Health

Federal request for patient data spurs some hesitation among clinics

Aug. 15, 2012, 3:57 p.m.

A stethoscope hangs at South Central Family Health Center. The federal government is requesting that community health clinics collect and share data on patients' occupations. (José Martinez/OnCentral)


The federal government is asking community health clinics for more information about their patients, and while South L.A. clinics seem to think that's a generally good idea, there is some hesitation.

A letter dated June 20 from the National Institute for Occupational Safety and Health (NIOSH), which is part of the Centers for Disease Control and Prevention (CDC), requests that clinics begin collecting and sharing information about patients' occupations.

Nina Vaccaro, the executive director of the Southside Coalition of Community Health Clinics, says the coalition's eight member clinics already report basic patient demographic information to both the state and federal government: gender, age and ethnicity are a few examples. Fulfilling NIOSH's request would add one more data set to that information – something that clinics are particularly well-equipped to do now that they're making a move toward an electronic health record (EHR).

"As community clinics are starting to implement electronic health records, we know we have a great opportunity to start collecting more data in a more uniform way about our patients and their demographic," she said. "So their recommendation is that we start to collect information about occupations and industries that our patients are working in, so that we have a better understanding of work-related injuries."

Vaccaro said there are "a lot of great reasons" to collect this information, but also a challenge: Clinic staffers are unsure whether this information is going to be publicly reported.

Among the information requested by NIOSH is:

– A patient's employment status
– A patient's current occupation and industry
– A patient's longest-held occupation and industry
– A patient's employer's name and address
– Work-relatedness of a patient's condition

"We want to know how this data is going to be used," explained Vaccaro. "Is it going to be available publicly? While there's value in understanding where our patients work and the type of industries they work in, they also have to be cautious these industries are not going to be targeted."

Jim Mangia, the president and CEO of St. John's Well Child and Family Center – a member clinic of the coalition – echoed that.

"The question, of course, is how it gets collected and how it gets used," he said. "There have to be safeguards in place to protect the confidentiality of the patient and make sure that it doesn't result in immigration issues and other departments of the federal government getting hold of this information and using it to come after our patients in any way."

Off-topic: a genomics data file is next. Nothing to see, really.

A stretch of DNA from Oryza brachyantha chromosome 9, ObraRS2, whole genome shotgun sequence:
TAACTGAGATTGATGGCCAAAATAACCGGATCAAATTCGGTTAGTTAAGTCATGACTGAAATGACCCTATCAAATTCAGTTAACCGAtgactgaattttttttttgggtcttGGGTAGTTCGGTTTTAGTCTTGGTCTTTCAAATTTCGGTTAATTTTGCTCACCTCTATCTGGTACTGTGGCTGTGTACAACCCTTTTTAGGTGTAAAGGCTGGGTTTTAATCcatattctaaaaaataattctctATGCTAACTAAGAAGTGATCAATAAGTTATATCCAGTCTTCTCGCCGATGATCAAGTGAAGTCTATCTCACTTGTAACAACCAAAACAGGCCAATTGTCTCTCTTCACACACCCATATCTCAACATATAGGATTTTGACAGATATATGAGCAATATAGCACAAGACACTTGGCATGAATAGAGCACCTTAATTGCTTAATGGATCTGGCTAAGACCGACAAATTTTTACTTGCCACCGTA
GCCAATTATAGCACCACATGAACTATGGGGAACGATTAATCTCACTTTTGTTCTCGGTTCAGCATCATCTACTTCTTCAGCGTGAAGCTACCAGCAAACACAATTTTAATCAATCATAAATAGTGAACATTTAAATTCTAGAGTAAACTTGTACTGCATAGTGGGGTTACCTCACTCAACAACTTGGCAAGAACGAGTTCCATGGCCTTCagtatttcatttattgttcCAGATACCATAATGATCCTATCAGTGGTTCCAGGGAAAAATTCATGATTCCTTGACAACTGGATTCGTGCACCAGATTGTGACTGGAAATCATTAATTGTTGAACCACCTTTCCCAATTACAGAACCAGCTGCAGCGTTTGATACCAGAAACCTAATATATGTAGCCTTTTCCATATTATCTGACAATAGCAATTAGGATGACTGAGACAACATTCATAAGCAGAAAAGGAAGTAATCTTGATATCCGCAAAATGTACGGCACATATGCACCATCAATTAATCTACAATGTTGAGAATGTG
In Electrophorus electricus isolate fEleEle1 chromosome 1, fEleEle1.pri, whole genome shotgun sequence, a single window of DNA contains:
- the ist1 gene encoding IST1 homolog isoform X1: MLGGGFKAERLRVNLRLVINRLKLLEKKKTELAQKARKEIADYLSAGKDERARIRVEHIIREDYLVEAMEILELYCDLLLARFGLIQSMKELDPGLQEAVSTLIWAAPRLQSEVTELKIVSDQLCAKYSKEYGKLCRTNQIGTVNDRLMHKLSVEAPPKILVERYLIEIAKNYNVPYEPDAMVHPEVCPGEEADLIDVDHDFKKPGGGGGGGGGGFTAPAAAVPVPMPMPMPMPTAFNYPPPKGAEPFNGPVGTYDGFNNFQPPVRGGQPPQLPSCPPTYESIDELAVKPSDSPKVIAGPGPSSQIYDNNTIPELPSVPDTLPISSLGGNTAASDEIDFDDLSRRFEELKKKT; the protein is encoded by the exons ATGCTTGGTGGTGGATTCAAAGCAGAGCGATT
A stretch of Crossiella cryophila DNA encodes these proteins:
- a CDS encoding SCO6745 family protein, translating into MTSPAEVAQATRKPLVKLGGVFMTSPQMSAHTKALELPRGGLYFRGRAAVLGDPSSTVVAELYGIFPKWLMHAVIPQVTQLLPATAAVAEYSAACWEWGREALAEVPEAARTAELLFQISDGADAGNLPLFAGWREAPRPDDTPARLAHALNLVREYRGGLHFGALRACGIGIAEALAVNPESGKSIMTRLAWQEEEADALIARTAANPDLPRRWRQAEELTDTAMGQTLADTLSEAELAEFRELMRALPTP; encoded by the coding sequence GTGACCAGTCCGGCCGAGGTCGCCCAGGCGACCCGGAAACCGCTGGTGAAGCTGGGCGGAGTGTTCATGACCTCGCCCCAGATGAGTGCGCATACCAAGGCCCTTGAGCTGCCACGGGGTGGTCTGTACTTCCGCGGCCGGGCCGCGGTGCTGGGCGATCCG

Jaire Saunders, an intern with the Southside Coalition, says there's another potential disadvantage to providing the government with this data – time. (Or a lack thereof.) Saunders and fellow intern Chloe Green are both UCLA graduate students and have been spearheading a general needs assessment with the clinics in the coalition.

"We've [seen] some common themes, one being that this might cause more time constraints on the providers," Saunders said, explaining that federally-funded community clinic providers already have to ask their patients a certain number of questions, as dictated by the conditions of their government-provided money.

"To have them ask something else, some providers have been a little leery to add more constraints to the time they can spend with their patients," he said.

Saunders added that when it comes to occupational health, that's just not at the top of a clinic's list of priorities – instead, they gear their efforts toward primary care and preventive care. But he said it's just a matter of resources – clinics certainly want to offer this type of care.

But even then, Green explained, only so much can be done. "There's only so much you can do for a patient that has to go back to work the next day," she said. A lot of work-related ailments are preventable, and while doctors "would love to prescribe frequent breaks," they know bosses in low-wage jobs will often take one look at that doctor's note and say no.

"They're sort of between a rock and a hard place," Green said, referring to both patients and doctors.

Still, as far as the Vaccaro and Mangia's hesitation, Green said this is likely information that immigration officials, for example, would have access to anyway. And knowing where these patients work will certainly be beneficial to figuring out treatment and prevention strategies.

"There is something to be gained by getting this data, specifically this population," she said.

Which is why the Southside Coalition is planning on writing a letter of support to NIOSH. Despite their hesitations, both Vaccaro and Mangia stand behind that.

Vaccaro says collecting the information on a federal level could profoundly affect communities at the hyperlocal level, and Mangia says having data on patients' occupational situations is a good idea.

"In some ways community health centers are uniquely qualified to do that," he said. "Because we're seeing low-wage workers, we're seeing the working poor and we're seeing the health conditions that are caused by the conditions in which they live and work."

NIOSH has given community clinics an open comment period where they can submit questions and concerns to the agency through August 27.

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